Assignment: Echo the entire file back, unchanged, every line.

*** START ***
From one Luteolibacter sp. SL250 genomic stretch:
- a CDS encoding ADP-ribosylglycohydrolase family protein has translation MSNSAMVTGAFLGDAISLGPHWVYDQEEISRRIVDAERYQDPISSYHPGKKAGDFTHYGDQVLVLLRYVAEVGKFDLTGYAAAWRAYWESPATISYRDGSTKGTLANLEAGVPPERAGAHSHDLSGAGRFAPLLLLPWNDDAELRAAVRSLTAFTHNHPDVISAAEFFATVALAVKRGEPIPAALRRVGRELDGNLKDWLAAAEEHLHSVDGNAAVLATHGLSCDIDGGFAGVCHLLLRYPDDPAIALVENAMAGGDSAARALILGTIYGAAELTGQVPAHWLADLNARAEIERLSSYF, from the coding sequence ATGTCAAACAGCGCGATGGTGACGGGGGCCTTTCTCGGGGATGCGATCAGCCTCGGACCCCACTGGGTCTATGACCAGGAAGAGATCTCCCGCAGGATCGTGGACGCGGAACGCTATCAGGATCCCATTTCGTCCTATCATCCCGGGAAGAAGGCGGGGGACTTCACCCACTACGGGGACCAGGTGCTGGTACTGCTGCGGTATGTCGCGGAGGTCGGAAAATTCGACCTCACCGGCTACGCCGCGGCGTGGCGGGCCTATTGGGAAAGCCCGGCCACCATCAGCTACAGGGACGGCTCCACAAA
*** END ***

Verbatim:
From one Luteolibacter sp. SL250 genomic stretch:
- a CDS encoding ADP-ribosylglycohydrolase family protein has translation MSNSAMVTGAFLGDAISLGPHWVYDQEEISRRIVDAERYQDPISSYHPGKKAGDFTHYGDQVLVLLRYVAEVGKFDLTGYAAAWRAYWESPATISYRDGSTKGTLANLEAGVPPERAGAHSHDLSGAGRFAPLLLLPWNDDAELRAAVRSLTAFTHNHPDVISAAEFFATVALAVKRGEPIPAALRRVGRELDGNLKDWLAAAEEHLHSVDGNAAVLATHGLSCDIDGGFAGVCHLLLRYPDDPAIALVENAMAGGDSAARALILGTIYGAAELTGQVPAHWLADLNARAEIERLSSYF, from the coding sequence ATGTCAAACAGCGCGATGGTGACGGGGGCCTTTCTCGGGGATGCGATCAGCCTCGGACCCCACTGGGTCTATGACCAGGAAGAGATCTCCCGCAGGATCGTGGACGCGGAACGCTATCAGGATCCCATTTCGTCCTATCATCCCGGGAAGAAGGCGGGGGACTTCACCCACTACGGGGACCAGGTGCTGGTACTGCTGCGGTATGTCGCGGAGGTCGGAAAATTCGACCTCACCGGCTACGCCGCGGCGTGGCGGGCCTATTGGGAAAGCCCGGCCACCATCAGCTACAGGGACGGCTCCACAAA